Geoffrey had turned his attention back to the unloading of the ship. ‘I need to get to the warehouse,’ he announced. ‘Those men are unloading faster than I thought and I need to count the sacks in…make sure nothing’s damaged.’ He caught Emmeline’s eye. ‘As I’m sure they will not be.’ He took in her pale face, her sensitive skin reddened by the cold, whipping wind. ‘Why not break your fast with us, Emmeline? I’m sure Marie has something good prepared.’ He cast a benevolent smile toward his wife.

Emmeline shook her head. ‘’Tis kind of you, my friend, but I need to wait for Captain Lecherche; I must pay the crew.’

‘But, Emmeline,’ Marie protested, ‘they will be hours yet; you’ll freeze to death on this jetty. Come on, I haven’t seen you for ages.’ As the shivering air whipped around the hem of her woollen
bliaut,
chasing underneath the hem-line and up her icy legs, Emmeline was sorely tempted to change her mind.

‘Tell the crew where you will be; Captain Lecherche will come and find you when they’ve finished,’ Geoffrey added. Eyes watering against the cold, Emmeline looked toward the warehouses lining the riverfront harbour. Geoffrey’s warehouse, the largest and most imposing with vaulted under-arches leading to a ground-floor store, also housed his family’s living accommodation, a comfortable abode that was always welcoming.

‘I’ll come, my friends, just for a few moments.’ Emmeline laughed at their persuasiveness. ‘But I’ll catch you up…look, I can see Captain Lecherche on deck. He’ll be across in a moment. Let me speak with him, then come to you directly. I promise.’

 

Long muscular legs braced against the gentle rolling of the ship, Lord Talvas of Boulogne stared impatiently at the small harbour. Coming into Barfleur meant a journey on horseback
north to visit his parents in Boulogne, a much more substantial port, which would have been his chosen destination if he had been on board his own ship. Too bad that the sail had ripped from top to bottom on the previous crossing, a lengthy repair that had forced him to seek passage on the next available ship to France before the winter storms prevented him. His intention was to spend Yuletide with his parents and check on his lands in France before returning to his preferred country, England. He didn’t like to stay too long in France; the country held too many painful memories for him. Yet Stephen, his sister’s husband, on hearing of his proposed journey to Boulogne, had asked Talvas to visit the Empress Maud, to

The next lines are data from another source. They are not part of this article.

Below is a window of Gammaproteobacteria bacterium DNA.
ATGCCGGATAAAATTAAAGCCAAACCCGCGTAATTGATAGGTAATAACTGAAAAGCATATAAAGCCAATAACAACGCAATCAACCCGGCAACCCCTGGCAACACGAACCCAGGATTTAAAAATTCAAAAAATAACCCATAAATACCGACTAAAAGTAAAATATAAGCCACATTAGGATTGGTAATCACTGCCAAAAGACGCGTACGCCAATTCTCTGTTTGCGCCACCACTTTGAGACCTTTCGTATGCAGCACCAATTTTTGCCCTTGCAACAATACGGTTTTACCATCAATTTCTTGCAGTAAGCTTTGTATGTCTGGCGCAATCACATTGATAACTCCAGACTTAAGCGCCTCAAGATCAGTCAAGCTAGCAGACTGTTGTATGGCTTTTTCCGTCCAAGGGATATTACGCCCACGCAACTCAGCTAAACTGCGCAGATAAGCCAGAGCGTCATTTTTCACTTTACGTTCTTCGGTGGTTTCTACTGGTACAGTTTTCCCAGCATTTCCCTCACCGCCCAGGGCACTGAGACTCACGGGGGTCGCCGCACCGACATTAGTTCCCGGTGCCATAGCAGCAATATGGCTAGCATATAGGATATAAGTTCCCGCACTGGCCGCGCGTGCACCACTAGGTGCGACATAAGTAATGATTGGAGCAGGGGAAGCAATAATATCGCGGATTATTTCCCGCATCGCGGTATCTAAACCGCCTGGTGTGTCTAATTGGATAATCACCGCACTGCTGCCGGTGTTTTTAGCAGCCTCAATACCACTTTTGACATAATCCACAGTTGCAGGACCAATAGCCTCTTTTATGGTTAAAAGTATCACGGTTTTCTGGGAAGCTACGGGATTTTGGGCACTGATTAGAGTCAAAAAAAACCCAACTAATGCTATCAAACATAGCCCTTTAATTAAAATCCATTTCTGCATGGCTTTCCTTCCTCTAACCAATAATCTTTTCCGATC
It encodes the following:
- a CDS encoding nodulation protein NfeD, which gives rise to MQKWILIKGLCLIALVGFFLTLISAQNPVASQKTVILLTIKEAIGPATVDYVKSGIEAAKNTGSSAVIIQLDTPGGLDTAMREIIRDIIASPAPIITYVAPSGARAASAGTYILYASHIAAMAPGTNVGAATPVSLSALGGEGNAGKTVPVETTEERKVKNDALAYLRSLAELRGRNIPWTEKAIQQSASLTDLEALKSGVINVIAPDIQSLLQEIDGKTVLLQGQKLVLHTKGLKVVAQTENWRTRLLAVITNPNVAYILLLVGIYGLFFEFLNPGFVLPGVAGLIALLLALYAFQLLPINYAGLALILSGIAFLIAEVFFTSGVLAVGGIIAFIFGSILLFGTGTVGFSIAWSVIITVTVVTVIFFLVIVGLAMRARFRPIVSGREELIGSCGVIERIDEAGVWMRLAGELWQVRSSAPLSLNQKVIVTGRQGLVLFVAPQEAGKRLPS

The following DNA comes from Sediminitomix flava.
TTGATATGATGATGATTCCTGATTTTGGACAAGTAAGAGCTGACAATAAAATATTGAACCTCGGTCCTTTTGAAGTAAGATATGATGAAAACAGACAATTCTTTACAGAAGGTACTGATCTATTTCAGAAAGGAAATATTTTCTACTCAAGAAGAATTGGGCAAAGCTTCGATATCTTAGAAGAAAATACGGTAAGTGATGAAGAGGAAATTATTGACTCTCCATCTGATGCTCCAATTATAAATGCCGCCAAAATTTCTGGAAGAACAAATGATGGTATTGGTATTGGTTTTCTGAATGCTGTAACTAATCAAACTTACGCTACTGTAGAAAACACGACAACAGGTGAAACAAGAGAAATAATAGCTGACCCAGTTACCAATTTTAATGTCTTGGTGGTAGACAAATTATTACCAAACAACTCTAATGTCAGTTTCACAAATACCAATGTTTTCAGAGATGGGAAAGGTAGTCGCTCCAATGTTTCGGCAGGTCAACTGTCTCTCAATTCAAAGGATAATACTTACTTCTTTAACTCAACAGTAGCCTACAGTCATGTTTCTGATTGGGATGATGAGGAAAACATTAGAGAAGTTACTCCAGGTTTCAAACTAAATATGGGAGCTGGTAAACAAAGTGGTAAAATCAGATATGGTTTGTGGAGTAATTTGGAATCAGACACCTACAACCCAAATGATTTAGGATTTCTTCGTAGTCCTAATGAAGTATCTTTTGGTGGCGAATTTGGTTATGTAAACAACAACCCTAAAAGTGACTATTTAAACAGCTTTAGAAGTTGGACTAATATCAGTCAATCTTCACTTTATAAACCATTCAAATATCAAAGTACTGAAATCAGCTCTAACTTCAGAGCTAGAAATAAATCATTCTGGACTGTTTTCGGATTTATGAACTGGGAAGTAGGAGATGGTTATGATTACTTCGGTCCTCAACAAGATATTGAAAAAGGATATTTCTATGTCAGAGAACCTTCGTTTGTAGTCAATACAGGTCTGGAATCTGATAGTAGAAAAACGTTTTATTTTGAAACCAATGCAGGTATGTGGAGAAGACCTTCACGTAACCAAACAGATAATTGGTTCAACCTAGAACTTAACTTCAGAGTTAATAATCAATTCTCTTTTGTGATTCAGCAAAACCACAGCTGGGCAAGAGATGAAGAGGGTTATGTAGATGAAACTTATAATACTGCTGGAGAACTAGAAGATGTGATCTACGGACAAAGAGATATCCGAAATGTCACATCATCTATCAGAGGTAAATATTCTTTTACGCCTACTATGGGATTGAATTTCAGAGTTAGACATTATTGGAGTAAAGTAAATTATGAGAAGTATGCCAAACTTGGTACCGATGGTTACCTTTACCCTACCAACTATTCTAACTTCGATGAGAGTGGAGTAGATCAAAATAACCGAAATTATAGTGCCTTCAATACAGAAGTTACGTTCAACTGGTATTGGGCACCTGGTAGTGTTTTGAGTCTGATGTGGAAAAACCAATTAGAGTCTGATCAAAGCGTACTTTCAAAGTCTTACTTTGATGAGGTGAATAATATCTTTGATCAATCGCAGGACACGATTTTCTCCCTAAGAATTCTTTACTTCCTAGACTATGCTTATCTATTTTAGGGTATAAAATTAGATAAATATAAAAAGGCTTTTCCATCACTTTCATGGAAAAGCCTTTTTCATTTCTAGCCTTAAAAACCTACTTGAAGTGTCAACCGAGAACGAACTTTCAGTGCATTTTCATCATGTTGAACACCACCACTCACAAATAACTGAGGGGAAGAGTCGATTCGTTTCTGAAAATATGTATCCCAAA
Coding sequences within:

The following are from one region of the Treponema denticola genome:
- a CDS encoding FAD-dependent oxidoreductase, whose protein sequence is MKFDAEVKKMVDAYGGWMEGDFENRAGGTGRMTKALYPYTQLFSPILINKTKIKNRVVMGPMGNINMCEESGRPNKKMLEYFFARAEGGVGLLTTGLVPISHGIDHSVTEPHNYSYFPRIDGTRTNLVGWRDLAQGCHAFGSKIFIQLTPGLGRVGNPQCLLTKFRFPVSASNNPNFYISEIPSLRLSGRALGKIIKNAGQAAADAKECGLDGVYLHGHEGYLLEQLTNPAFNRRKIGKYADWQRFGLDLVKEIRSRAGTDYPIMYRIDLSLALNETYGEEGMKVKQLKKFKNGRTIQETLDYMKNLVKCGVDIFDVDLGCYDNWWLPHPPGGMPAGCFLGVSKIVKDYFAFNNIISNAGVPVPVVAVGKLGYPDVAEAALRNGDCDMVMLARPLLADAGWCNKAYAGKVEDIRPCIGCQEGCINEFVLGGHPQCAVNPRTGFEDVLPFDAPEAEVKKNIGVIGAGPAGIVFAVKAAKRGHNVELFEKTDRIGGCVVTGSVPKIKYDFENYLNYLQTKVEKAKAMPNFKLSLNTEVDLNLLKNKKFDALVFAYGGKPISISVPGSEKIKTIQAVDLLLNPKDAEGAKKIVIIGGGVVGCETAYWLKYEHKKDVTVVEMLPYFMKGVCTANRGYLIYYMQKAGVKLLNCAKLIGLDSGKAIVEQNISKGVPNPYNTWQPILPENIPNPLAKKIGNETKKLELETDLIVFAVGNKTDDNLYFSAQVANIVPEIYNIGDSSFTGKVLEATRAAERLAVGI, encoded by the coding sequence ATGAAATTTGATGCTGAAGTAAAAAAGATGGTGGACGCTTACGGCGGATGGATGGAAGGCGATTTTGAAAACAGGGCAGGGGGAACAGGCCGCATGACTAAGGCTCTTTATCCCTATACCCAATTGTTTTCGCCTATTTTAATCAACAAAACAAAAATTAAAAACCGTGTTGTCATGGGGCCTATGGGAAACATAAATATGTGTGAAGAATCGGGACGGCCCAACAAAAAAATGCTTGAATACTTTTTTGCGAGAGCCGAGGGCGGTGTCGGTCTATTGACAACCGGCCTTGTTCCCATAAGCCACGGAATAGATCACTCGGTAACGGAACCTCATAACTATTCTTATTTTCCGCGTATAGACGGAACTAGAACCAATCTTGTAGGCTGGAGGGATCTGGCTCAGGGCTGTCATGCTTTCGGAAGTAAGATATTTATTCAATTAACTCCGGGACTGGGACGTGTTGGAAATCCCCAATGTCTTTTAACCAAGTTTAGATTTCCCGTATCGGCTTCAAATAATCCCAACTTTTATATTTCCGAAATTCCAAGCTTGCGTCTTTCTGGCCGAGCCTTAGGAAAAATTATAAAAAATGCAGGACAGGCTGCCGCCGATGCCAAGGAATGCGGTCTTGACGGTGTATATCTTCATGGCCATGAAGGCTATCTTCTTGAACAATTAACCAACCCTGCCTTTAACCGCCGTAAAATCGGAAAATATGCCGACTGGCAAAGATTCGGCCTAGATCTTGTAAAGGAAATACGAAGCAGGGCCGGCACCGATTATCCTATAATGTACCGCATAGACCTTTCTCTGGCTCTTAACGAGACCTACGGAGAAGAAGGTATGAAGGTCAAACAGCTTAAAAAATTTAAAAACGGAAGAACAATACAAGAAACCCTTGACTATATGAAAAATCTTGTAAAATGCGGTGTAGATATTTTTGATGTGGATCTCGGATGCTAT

check
on the Empress Maud, at her estate in Torigny. The woman was kin to both of them and a well-known troublemaker, being the only daughter of the current king, Henry I. It would not be above a sennight before he could escape this God-forsaken country! Gripping the wooden guard-rail with lean, tanned fingers, Talvas prepared to swing his legs over and climb down into one of the lighter boats.

As the sun rose, the port began to wake up. Some of the fishing boats that had been out since the early hours were starting to return, the heaps of fish in their hulls gleaming slickly. They would unload farther upstream, directly beside the market, bumping and scraping their wooden hulls together as they jostled for the best position to pull up on the beach.

As Emmeline rolled back and forth on her toes in an effort to warm her feet, the massive cross-beam of the one crane at Barfleur began to swing round behind her, lifting the oak wine casks from two hulks that had tied up at the jetty. The barrels were so huge that only three could be fitted lengthways into the little boats. The two men at the one end of the crane grunted with exertion as they pulled down on the rope hanging from the end of the cross-beam to heave the wine cask from
the rounded hull. Once the cask was level with the timber jetty where Emmeline stood, the familiar creaking began, the noise of the vertical wooden post pivoting in its stone turning-hole to swing the cask up and into the waiting cart.

BOOK: The Damsel's Defiance